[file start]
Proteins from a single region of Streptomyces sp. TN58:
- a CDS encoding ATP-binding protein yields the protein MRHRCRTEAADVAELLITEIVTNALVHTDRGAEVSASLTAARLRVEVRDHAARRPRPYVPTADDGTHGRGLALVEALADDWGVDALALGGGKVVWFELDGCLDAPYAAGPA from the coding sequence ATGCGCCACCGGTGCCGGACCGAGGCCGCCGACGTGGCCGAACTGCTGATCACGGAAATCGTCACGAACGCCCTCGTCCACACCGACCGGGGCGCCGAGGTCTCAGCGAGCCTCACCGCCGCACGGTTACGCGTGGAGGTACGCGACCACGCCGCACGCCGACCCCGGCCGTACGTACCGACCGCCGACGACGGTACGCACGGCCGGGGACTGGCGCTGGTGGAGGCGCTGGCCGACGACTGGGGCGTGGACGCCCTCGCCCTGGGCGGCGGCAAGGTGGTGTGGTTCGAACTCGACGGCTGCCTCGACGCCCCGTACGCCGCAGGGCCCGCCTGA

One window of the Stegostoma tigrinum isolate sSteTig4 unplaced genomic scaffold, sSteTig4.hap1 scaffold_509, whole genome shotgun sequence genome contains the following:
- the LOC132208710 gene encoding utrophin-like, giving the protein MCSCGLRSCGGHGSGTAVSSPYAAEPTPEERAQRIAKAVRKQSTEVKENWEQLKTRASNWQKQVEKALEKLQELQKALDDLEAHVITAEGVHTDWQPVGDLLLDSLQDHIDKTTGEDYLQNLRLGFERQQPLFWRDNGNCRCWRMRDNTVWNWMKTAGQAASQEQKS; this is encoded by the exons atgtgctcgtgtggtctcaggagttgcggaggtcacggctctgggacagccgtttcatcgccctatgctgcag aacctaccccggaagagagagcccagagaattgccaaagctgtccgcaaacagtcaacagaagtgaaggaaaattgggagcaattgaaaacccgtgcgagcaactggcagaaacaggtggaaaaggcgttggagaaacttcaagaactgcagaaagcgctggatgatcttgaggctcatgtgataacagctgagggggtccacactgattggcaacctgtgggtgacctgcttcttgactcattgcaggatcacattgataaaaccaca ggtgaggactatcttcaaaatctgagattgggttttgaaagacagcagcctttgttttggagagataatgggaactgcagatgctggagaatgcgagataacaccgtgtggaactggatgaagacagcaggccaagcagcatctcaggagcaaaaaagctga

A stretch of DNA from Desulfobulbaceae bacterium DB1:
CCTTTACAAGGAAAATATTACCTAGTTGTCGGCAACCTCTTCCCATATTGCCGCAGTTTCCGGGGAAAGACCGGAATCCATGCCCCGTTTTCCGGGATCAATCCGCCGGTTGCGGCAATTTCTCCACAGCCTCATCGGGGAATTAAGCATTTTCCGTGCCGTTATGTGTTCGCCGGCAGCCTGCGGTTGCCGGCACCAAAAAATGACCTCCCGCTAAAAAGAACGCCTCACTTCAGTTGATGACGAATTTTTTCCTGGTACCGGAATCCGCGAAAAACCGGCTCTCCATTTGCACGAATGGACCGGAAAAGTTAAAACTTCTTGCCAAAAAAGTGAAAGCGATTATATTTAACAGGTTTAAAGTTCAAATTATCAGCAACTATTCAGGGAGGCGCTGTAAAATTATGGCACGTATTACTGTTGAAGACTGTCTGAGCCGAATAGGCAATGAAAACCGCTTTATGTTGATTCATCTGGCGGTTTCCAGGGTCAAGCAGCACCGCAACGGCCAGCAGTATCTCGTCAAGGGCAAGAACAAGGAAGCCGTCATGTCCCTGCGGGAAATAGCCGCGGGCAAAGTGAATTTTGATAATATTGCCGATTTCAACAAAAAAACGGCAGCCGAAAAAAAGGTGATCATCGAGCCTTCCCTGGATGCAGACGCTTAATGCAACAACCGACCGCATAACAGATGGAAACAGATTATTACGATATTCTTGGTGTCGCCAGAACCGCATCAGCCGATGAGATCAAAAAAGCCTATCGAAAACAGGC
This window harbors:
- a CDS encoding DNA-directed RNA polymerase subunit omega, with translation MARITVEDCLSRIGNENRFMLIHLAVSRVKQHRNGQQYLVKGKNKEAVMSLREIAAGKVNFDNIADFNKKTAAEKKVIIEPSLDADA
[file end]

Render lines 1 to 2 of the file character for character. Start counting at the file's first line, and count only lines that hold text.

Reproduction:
Proteins from a single region of Streptomyces sp. TN58:
- a CDS encoding ATP-binding protein yields the protein MRHRCRTEAADVAELLITEIVTNALVHTDRGAEVSASLTAARLRVEVRDHAARRPRPYVPTADDGTHGRGLALVEALADDWGVDALALGGGKVVWFELDGCLDAPYAAGPA from the coding sequence ATGCGCCACCGGTGCCGGACCGAGGCCGCCGACGTGGCCGAACTGCTGATCACGGAAATCGTCACGAACGCCCTCGTCCACACCGACCGGGGCGCCGAGGTCTCAGCGAGCCTCACCGCCGCACGGTTACGCGTGGAGGTACGCGACCACGCCGCACGCCGACCCCGGCCGTACGTACCGACCGCCGACGACGGTACGCACGGCCGGGGACTGGCGCTGGTGGAGGCGCTGGCCGACGACTGGGGCGTGGACGCCCTCGCCCTGGGCGGCGGCAAGGTGGTGTGGTTCGAACTCGACGGCTGCCTCGACGCCCCGTACGCCGCAGGGCCCGCCTGA